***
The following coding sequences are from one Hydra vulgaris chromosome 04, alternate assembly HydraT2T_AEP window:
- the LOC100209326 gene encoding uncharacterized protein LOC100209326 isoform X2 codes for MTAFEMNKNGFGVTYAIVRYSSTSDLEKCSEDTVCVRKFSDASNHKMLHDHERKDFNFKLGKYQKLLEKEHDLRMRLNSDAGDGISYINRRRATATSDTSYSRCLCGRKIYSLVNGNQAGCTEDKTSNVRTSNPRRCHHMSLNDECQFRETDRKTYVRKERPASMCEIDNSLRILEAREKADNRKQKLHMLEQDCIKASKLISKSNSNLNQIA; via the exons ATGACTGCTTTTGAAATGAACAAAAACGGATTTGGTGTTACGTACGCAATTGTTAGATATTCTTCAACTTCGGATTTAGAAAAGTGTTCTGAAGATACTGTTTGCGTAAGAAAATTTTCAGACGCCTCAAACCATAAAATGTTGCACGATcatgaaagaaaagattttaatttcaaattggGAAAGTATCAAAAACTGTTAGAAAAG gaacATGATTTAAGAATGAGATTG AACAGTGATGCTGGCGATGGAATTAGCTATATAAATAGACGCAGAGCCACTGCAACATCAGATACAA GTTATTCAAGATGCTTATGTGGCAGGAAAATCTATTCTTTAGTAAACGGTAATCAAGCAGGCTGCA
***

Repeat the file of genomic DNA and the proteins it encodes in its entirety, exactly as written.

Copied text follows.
The following coding sequences are from one Hydra vulgaris chromosome 04, alternate assembly HydraT2T_AEP window:
- the LOC100209326 gene encoding uncharacterized protein LOC100209326 isoform X2 codes for MTAFEMNKNGFGVTYAIVRYSSTSDLEKCSEDTVCVRKFSDASNHKMLHDHERKDFNFKLGKYQKLLEKEHDLRMRLNSDAGDGISYINRRRATATSDTSYSRCLCGRKIYSLVNGNQAGCTEDKTSNVRTSNPRRCHHMSLNDECQFRETDRKTYVRKERPASMCEIDNSLRILEAREKADNRKQKLHMLEQDCIKASKLISKSNSNLNQIA; via the exons ATGACTGCTTTTGAAATGAACAAAAACGGATTTGGTGTTACGTACGCAATTGTTAGATATTCTTCAACTTCGGATTTAGAAAAGTGTTCTGAAGATACTGTTTGCGTAAGAAAATTTTCAGACGCCTCAAACCATAAAATGTTGCACGATcatgaaagaaaagattttaatttcaaattggGAAAGTATCAAAAACTGTTAGAAAAG gaacATGATTTAAGAATGAGATTG AACAGTGATGCTGGCGATGGAATTAGCTATATAAATAGACGCAGAGCCACTGCAACATCAGATACAA GTTATTCAAGATGCTTATGTGGCAGGAAAATCTATTCTTTAGTAAACGGTAATCAAGCAGGCTGCA